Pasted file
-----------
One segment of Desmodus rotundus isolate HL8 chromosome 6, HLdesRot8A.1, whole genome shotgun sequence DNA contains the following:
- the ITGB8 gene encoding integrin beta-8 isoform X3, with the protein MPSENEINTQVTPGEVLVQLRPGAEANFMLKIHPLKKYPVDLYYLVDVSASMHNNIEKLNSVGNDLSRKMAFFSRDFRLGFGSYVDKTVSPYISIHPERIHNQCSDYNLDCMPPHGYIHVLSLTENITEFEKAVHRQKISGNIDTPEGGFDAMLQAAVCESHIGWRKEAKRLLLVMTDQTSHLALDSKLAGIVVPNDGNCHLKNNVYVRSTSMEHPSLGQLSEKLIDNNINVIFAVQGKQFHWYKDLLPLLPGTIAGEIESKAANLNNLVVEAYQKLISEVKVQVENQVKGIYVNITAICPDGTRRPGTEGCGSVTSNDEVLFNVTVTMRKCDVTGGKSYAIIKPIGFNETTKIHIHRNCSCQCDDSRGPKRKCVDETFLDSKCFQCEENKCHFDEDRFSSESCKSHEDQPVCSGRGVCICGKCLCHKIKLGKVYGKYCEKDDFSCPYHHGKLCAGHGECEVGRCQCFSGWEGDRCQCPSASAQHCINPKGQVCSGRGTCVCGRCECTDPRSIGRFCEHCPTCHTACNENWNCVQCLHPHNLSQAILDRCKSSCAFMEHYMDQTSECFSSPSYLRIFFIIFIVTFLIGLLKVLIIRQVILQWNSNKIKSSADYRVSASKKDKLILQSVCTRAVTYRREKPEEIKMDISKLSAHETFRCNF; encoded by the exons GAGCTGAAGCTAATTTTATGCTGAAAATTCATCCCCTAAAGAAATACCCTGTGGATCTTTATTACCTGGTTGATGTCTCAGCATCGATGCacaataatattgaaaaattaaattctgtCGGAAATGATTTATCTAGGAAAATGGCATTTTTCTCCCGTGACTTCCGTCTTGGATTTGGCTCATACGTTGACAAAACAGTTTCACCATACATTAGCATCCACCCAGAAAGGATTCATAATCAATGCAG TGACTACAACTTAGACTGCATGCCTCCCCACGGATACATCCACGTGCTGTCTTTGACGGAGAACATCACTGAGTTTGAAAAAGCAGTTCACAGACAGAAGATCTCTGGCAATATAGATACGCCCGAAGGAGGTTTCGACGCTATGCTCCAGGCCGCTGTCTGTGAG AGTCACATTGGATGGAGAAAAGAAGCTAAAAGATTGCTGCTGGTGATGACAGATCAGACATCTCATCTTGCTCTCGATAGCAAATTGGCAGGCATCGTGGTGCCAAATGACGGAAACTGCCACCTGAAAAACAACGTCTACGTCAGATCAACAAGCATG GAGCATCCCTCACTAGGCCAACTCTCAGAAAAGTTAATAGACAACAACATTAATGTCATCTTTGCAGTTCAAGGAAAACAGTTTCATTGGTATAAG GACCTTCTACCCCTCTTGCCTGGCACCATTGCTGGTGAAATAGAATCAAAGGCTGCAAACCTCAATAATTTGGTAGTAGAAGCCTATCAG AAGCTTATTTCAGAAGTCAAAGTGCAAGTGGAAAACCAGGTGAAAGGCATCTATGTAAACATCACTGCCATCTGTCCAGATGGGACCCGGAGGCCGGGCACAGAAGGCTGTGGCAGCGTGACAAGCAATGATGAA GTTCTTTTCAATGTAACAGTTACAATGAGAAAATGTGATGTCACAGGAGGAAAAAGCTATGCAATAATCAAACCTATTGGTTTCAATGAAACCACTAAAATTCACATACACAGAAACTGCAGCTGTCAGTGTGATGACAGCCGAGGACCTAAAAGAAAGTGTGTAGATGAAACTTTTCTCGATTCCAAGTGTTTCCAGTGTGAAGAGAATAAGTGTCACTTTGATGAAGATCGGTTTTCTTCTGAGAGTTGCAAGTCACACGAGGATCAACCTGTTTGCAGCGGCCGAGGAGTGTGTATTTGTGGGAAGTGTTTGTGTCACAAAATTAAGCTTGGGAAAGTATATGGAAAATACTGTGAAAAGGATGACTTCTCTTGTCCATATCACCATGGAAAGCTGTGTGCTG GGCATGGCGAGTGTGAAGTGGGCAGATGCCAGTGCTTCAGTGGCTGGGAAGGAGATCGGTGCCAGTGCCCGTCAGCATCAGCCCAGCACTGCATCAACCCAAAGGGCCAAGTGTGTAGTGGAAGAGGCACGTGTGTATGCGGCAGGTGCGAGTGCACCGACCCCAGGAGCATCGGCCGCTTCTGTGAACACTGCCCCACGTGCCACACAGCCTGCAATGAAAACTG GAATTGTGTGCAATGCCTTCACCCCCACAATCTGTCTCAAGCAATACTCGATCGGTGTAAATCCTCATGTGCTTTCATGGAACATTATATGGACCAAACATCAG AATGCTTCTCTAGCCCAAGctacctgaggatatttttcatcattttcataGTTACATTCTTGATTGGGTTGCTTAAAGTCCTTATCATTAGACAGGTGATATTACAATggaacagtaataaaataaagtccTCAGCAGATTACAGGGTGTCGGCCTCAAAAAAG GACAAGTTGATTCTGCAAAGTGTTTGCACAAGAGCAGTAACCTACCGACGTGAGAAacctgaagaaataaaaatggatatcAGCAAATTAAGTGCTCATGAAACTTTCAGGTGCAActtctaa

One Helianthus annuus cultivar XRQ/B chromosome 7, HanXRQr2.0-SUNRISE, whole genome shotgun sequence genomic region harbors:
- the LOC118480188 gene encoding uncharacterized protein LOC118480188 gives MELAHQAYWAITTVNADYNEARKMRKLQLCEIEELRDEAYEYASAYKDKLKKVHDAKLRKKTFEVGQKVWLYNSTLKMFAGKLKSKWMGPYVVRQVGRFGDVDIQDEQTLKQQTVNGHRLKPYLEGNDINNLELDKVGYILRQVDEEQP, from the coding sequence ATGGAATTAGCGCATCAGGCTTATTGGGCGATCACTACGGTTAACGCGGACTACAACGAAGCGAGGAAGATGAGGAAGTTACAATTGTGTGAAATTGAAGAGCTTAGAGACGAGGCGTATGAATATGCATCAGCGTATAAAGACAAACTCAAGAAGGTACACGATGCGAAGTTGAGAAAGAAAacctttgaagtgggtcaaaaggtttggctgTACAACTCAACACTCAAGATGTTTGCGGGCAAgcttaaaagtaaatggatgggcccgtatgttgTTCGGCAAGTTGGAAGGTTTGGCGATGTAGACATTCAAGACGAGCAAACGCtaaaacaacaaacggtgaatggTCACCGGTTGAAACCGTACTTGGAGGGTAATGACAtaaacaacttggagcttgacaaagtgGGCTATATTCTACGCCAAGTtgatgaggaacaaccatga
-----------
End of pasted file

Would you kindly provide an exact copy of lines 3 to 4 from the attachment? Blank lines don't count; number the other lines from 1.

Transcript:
One Helianthus annuus cultivar XRQ/B chromosome 7, HanXRQr2.0-SUNRISE, whole genome shotgun sequence genomic region harbors:
- the LOC118480188 gene encoding uncharacterized protein LOC118480188 gives MELAHQAYWAITTVNADYNEARKMRKLQLCEIEELRDEAYEYASAYKDKLKKVHDAKLRKKTFEVGQKVWLYNSTLKMFAGKLKSKWMGPYVVRQVGRFGDVDIQDEQTLKQQTVNGHRLKPYLEGNDINNLELDKVGYILRQVDEEQP, from the coding sequence ATGGAATTAGCGCATCAGGCTTATTGGGCGATCACTACGGTTAACGCGGACTACAACGAAGCGAGGAAGATGAGGAAGTTACAATTGTGTGAAATTGAAGAGCTTAGAGACGAGGCGTATGAATATGCATCAGCGTATAAAGACAAACTCAAGAAGGTACACGATGCGAAGTTGAGAAAGAAAacctttgaagtgggtcaaaaggtttggctgTACAACTCAACACTCAAGATGTTTGCGGGCAAgcttaaaagtaaatggatgggcccgtatgttgTTCGGCAAGTTGGAAGGTTTGGCGATGTAGACATTCAAGACGAGCAAACGCtaaaacaacaaacggtgaatggTCACCGGTTGAAACCGTACTTGGAGGGTAATGACAtaaacaacttggagcttgacaaagtgGGCTATATTCTACGCCAAGTtgatgaggaacaaccatga